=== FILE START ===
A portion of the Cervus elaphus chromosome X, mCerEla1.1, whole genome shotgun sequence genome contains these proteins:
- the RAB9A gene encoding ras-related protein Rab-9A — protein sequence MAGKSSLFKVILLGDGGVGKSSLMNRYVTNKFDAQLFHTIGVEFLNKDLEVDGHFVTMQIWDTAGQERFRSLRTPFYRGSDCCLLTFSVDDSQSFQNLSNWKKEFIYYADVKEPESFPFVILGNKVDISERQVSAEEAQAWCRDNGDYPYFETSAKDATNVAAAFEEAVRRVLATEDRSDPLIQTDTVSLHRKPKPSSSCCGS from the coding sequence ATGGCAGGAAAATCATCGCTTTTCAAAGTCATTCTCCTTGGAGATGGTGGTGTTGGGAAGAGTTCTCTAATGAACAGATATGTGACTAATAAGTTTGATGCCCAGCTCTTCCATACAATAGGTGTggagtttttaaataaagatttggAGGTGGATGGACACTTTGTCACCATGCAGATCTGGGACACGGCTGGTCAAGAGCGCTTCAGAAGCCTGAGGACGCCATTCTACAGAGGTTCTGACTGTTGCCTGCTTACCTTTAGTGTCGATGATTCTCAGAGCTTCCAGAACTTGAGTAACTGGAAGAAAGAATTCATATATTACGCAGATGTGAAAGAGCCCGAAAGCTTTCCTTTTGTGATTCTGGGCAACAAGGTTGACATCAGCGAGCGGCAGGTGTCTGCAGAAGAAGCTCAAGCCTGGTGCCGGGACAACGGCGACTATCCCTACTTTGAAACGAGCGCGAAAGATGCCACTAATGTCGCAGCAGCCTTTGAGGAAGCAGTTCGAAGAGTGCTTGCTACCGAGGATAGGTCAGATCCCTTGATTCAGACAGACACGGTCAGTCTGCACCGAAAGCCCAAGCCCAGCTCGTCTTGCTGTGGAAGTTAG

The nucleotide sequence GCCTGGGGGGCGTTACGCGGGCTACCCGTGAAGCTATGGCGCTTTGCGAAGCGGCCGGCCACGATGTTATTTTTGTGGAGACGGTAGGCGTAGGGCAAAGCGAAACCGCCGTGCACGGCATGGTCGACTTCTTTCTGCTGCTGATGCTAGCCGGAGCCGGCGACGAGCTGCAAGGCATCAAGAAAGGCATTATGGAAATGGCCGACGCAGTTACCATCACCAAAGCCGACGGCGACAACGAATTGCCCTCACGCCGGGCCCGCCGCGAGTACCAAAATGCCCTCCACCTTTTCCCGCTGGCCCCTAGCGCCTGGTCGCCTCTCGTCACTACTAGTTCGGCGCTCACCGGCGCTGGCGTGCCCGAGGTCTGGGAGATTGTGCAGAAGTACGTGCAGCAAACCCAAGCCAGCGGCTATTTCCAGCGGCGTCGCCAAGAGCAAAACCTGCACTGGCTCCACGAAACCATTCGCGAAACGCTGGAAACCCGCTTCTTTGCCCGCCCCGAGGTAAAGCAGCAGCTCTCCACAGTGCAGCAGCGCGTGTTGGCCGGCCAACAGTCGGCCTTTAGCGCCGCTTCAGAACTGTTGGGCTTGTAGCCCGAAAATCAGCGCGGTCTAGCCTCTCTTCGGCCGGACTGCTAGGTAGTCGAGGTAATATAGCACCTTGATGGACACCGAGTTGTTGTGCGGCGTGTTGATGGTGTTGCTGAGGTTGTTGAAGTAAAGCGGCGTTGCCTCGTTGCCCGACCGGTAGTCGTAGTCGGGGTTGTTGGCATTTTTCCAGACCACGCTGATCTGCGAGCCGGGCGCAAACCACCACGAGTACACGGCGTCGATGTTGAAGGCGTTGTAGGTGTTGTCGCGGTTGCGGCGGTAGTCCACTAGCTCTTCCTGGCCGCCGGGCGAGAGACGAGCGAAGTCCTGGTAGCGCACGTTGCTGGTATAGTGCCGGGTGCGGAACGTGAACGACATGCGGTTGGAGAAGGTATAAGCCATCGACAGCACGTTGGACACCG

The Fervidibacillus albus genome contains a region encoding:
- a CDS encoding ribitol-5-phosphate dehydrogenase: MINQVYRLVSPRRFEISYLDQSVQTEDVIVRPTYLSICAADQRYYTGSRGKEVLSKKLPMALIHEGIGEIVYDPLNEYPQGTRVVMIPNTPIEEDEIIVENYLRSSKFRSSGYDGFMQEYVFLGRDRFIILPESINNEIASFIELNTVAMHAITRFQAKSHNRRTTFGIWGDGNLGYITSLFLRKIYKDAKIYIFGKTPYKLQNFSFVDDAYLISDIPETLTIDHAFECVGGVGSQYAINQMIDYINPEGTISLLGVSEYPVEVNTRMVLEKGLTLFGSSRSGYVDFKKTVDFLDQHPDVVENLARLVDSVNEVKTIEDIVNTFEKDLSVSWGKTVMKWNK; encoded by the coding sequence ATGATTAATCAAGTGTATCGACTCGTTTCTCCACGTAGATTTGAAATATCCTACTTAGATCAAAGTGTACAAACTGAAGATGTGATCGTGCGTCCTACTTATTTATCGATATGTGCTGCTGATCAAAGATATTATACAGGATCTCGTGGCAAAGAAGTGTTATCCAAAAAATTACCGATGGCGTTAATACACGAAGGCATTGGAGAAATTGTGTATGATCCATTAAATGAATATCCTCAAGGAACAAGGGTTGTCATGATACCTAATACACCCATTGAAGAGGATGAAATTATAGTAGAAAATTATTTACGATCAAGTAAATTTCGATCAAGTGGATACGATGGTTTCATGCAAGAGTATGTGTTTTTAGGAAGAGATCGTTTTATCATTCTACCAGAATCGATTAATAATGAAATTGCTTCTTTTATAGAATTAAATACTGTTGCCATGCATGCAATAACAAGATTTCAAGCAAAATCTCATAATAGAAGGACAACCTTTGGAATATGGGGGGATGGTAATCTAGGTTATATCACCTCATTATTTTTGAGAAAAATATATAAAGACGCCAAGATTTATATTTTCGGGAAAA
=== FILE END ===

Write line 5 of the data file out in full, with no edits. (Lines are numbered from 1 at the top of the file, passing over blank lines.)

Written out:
- a CDS encoding ribitol-5-phosphate dehydrogenase: MINQVYRLVSPRRFEISYLDQSVQTEDVIVRPTYLSICAADQRYYTGSRGKEVLSKKLPMALIHEGIGEIVYDPLNEYPQGTRVVMIPNTPIEEDEIIVENYLRSSKFRSSGYDGFMQEYVFLGRDRFIILPESINNEIASFIELNTVAMHAITRFQAKSHNRRTTFGIWGDGNLGYITSLFLRKIYKDAKIYIFGKTPYKLQNFSFVDDAYLISDIPETLTIDHAFECVGGVGSQYAINQMIDYINPEGTISLLGVSEYPVEVNTRMVLEKGLTLFGSSRSGYVDFKKTVDFLDQHPDVVENLARLVDSVNEVKTIEDIVNTFEKDLSVSWGKTVMKWNK; encoded by the coding sequence ATGATTAATCAAGTGTATCGACTCGTTTCTCCACGTAGATTTGAAATATCCTACTTAGATCAAAGTGTACAAACTGAAGATGTGATCGTGCGTCCTACTTATTTATCGATATGTGCTGCTGATCAAAGATATTATACAGGATCTCGTGGCAAAGAAGTGTTATCCAAAAAATTACCGATGGCGTTAATACACGAAGGCATTGGAGAAATTGTGTATGATCCATTAAATGAATATCCTCAAGGAACAAGGGTTGTCATGATACCTAATACACCCATTGAAGAGGATGAAATTATAGTAGAAAATTATTTACGATCAAGTAAATTTCGATCAAGTGGATACGATGGTTTCATGCAAGAGTATGTGTTTTTAGGAAGAGATCGTTTTATCATTCTACCAGAATCGATTAATAATGAAATTGCTTCTTTTATAGAATTAAATACTGTTGCCATGCATGCAATAACAAGATTTCAAGCAAAATCTCATAATAGAAGGACAACCTTTGGAATATGGGGGGATGGTAATCTAGGTTATATCACCTCATTATTTTTGAGAAAAATATATAAAGACGCCAAGATTTATATTTTCGGGAAAA